Assuming that either Chabat or Benkirane have the power to initiate a political turning point is dismissive of the fact that they are active in sustaining the authoritarian status quo which capitalizes on the symbolic participation of these parties. Istiqlal’s decision to move to the opposition also demonstrates the futility of elections. Having previously held the same position as the PJD at the head of the ruling coalition, there is no doubt that the Istiqlal Party is acutely aware of the limits in that position and that a move to the opposition is an empty gesture. A liberal interpretation would perhaps suggest that Istiqlal’s move is intended to isolate Benkirane and his party, yet the notion of this isolation would arguably strenghten the PJD’s base as its supporters will point to the failure of Istiqlal to work with the PJD. Even so, the move does is not shocking, especially following the verbal confrontations Chabat inititiated against Benkirane soon after he was elected the head of Istiqlal.
Given the opaque nature of decision making in Morocco, it is difficult not to speculate that this move was quietly calculated from the palace halls as a means of reiterating the « neutrality » of the monarchy. Moreover, it would present a « political crisis » to distract the media with from the ongoing repression of protests in Laayoune where Sahrawis have been demanding their right to self-determination. The protests have escalated tremendously following the the renewal of the United Nations Mission for the Referendum in Western Sahara (MINURSO), which failed to include human rights monitoring as a part of the mandate. Morocco’s handling of the diplomatic squabble has been a source of ridicule in Moroccan press, drawing commentators to argue for a reconfiguration of Morocco’s policies towards the territory.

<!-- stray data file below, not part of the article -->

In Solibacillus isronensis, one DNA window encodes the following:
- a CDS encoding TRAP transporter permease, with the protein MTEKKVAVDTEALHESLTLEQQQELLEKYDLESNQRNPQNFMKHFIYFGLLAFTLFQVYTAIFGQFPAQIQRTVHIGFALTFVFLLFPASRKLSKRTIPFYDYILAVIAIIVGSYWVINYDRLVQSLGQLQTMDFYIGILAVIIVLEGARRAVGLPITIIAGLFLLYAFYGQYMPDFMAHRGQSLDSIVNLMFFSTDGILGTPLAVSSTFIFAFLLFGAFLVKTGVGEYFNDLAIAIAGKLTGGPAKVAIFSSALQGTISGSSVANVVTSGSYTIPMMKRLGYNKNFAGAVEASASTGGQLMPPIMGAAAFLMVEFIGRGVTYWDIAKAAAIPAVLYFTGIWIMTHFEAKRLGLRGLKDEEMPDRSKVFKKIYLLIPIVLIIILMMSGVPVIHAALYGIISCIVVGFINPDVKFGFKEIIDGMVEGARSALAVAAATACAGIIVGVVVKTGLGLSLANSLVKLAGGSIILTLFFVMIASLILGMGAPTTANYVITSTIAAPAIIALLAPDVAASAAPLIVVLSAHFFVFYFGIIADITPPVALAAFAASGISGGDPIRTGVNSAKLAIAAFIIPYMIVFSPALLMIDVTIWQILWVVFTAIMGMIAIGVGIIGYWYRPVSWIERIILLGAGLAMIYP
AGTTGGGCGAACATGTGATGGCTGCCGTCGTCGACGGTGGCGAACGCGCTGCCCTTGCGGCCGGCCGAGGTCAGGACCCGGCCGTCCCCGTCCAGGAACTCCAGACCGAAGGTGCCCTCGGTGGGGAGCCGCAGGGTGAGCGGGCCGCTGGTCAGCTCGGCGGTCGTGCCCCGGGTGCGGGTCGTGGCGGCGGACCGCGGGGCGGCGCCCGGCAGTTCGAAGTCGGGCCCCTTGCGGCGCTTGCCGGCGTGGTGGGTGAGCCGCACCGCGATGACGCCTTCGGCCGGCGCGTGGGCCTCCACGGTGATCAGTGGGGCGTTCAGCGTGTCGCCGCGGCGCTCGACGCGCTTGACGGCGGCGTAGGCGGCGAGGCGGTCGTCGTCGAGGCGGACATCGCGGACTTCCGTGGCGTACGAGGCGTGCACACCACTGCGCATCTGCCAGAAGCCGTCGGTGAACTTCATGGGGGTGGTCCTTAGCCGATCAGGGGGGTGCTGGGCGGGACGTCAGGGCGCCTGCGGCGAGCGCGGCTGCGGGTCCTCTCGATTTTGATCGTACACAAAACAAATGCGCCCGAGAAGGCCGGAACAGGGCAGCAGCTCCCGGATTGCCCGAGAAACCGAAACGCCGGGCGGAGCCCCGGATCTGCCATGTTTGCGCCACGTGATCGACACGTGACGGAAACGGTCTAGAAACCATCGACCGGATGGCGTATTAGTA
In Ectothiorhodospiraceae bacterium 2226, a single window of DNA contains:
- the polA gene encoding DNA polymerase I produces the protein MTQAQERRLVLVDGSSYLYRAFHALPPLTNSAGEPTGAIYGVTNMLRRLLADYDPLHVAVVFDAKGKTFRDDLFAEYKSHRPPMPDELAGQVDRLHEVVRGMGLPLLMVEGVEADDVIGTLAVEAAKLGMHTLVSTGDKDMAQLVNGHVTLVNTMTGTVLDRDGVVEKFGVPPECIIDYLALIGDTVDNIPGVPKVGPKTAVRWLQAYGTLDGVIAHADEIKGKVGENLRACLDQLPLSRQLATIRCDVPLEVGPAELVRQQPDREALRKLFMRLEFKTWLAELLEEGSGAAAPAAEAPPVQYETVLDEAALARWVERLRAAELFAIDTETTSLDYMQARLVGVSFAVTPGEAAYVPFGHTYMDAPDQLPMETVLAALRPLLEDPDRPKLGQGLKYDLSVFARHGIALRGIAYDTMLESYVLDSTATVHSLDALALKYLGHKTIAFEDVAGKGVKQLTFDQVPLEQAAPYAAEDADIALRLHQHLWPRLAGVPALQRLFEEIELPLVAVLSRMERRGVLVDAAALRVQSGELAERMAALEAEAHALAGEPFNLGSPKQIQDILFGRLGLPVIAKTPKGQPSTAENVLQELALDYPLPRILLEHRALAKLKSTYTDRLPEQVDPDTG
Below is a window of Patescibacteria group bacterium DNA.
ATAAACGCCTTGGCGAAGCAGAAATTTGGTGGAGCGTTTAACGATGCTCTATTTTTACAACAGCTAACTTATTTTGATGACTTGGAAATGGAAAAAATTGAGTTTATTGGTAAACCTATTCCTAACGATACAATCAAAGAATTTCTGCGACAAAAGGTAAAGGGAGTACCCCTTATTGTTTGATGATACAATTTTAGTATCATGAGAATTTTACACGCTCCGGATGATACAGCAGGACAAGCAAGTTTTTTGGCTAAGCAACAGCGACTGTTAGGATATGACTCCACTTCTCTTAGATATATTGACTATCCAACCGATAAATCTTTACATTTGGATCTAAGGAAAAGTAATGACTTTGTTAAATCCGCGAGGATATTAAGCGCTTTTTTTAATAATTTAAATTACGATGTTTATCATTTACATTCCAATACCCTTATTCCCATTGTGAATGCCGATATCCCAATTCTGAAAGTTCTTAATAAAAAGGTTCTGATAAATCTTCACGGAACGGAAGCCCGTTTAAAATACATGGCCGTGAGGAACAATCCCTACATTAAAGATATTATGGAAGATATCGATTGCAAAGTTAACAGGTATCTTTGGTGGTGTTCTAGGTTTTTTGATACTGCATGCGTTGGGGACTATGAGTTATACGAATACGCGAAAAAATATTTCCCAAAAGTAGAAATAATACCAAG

While the decision to withdraw from the coalition was not entirely predictable, it is neither entirely surprising. Beyond simply responding as a pawn of the monarchy, the Istiqlal Party strategizes in what is in their best interest. It is through this framework that Istiqlal’s decision to join the opposition should be viewed, as such a move would not have been made had the party not also anticipated gaining leverage in some way. It could be said that it is too early to determine what will follow, however, it is certain that this will not diminish the palace’s hold on power. From the immediate reactions following the announcement of the decision, such as the PJD’s decision to hold off on reacting until the king returns from his visit in France or Istiqlal’s announcement that it is waiting for further instructions from the king, it is quite evident that the palace will both shape and dictate the outcomes.